Vitamin C is known to be “immunomodulatory” - in other words, it doesn’t just boost your immune function, it can help to better regulate it. So whatever the immune system’s role in dandruff, it’s possible vitamin C can help.
Since fungal overgrowth is linked to dandruff, it’s wise to look to antimicrobial ingredients to help control the condition. Vitamin C is known to fight infections, including those from bacteria, viruses, and fungi.
Should I try vitamin C skin serum on my flaky scalp?
Although vitamin C can be a useful part of your skin care routine, it’s not a good idea to simply pour it on your scalp. Instead, look for this ingredient as part of a balanced chemical formulation built with your scalp health in mind.
The pitfalls of going DIY with scalp care are significant, especially for people who already have sensitive or irritated skin. Using vitamin C in high concentrations directly on the scalp can lead to increased irritation.
Vitamin C on its own is not very shelf stable and will break down quickly if not combined with other ingredients to help stabilize it. This is another reason to look to professional anti-dandruff formulas; they’re designed to stay fresh and keep the vitamin C they contain active.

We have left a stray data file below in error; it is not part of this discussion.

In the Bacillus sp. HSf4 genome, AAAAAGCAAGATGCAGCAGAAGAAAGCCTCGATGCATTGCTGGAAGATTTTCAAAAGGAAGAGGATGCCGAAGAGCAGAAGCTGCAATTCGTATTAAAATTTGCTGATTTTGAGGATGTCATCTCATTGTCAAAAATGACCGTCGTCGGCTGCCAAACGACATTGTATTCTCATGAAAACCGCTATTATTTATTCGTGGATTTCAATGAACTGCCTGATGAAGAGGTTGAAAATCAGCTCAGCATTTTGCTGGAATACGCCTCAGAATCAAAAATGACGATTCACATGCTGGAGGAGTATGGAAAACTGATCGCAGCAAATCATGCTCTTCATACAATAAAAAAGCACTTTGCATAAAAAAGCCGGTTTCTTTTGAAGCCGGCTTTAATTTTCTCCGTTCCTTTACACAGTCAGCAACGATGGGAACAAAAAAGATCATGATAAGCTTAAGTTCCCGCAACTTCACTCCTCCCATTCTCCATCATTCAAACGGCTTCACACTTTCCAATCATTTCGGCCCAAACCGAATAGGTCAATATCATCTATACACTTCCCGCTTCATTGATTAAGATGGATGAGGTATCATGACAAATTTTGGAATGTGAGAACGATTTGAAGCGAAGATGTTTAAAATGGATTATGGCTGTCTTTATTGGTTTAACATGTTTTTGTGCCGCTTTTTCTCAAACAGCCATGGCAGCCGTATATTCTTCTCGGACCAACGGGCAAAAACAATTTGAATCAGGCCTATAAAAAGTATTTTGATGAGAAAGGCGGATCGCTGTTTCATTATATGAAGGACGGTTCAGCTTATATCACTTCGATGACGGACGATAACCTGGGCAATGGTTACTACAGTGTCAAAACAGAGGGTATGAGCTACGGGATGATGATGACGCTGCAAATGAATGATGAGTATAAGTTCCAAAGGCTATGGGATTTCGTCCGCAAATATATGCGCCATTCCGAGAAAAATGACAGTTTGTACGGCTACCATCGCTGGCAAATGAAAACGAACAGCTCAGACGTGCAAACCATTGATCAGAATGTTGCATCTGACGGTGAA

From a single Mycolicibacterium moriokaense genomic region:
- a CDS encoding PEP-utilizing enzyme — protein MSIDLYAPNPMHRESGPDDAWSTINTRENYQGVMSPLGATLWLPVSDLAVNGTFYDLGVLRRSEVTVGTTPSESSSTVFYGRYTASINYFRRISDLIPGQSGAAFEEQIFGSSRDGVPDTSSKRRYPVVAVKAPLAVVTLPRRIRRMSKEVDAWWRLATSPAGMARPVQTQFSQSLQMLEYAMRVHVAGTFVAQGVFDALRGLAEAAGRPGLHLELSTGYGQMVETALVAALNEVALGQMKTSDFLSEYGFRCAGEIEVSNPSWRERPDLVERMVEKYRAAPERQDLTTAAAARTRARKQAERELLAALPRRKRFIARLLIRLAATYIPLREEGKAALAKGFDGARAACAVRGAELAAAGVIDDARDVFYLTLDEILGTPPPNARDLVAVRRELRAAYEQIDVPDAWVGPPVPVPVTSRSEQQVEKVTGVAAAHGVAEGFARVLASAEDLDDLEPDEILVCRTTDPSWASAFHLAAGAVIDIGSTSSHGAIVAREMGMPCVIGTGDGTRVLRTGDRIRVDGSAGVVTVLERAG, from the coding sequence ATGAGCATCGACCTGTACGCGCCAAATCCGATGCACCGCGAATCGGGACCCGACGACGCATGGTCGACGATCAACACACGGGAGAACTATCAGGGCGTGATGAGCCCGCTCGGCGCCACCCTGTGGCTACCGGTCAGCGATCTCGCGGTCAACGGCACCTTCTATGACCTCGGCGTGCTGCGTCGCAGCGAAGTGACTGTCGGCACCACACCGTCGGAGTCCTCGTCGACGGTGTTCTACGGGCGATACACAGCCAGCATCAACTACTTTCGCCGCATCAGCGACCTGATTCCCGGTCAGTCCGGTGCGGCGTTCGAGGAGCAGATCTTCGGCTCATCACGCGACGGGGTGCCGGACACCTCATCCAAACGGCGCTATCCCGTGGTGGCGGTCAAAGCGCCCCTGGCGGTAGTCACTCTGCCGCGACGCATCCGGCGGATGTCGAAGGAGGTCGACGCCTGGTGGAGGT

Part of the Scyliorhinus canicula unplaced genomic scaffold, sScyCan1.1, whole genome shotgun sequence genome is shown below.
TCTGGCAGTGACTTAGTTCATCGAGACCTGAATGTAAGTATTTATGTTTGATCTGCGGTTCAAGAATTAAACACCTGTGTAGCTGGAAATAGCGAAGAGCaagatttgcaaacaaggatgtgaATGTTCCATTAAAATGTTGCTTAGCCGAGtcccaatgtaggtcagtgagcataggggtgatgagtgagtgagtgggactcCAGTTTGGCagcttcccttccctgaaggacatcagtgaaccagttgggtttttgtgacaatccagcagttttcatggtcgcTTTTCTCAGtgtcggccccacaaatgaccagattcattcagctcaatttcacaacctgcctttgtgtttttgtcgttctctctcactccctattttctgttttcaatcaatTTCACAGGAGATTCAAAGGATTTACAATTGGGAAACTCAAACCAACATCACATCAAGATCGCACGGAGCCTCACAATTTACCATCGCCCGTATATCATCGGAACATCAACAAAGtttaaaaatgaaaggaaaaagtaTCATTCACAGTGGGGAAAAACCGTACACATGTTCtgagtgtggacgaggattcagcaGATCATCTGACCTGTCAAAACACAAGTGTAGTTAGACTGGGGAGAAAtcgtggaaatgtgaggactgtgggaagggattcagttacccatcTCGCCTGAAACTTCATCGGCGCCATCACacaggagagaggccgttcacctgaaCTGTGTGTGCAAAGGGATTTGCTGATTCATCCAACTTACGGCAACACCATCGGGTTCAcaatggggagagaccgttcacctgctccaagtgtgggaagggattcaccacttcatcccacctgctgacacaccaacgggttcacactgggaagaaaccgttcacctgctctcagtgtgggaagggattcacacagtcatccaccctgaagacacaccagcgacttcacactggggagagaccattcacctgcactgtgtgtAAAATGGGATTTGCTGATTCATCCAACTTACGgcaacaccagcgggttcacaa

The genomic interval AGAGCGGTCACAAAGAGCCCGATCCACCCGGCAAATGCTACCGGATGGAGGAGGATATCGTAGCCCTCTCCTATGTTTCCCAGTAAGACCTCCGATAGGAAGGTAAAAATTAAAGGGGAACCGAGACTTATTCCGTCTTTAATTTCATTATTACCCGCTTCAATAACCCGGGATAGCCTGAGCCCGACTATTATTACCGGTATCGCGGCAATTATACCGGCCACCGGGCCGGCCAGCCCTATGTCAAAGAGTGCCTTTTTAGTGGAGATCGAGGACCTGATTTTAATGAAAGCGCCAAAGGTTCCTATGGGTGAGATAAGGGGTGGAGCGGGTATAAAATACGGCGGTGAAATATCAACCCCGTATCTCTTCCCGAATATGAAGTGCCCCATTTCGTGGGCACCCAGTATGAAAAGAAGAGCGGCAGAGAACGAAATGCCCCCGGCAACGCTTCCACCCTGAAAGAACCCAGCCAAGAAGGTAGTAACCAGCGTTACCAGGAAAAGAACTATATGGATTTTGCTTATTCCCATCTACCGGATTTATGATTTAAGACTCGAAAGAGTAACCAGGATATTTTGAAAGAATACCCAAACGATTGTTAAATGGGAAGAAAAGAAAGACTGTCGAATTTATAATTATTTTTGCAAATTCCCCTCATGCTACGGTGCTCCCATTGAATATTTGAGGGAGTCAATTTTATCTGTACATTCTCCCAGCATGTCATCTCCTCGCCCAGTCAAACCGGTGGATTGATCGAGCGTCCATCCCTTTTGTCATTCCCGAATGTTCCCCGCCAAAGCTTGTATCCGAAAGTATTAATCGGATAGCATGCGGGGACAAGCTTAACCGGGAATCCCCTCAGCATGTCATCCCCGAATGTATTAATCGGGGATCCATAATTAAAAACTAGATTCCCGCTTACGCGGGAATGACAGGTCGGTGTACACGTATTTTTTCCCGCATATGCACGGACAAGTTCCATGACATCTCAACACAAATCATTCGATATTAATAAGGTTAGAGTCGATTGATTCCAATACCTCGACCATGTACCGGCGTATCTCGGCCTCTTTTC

But the most important risk of going DIY with your dandruff remedy is that it just won’t work. A professionally formulated anti-dandruff product is the key, and you need one containing Zinc Pyrithione, a proven dandruff-fighting active ingredient, and tested in the lab to ensure it’ll really kick your flakes to the curb.
Don't be flaky
It's important that your anti-dandruff product treats your flakes and itching but also nourishes and indulges your hair and your senses at the same time. Look for the powerful active ingredient Zinc Pyrithione to help fight dandruff, paired with calming, luxe ingredients like vitamin C to leave your scalp and hair looking its best.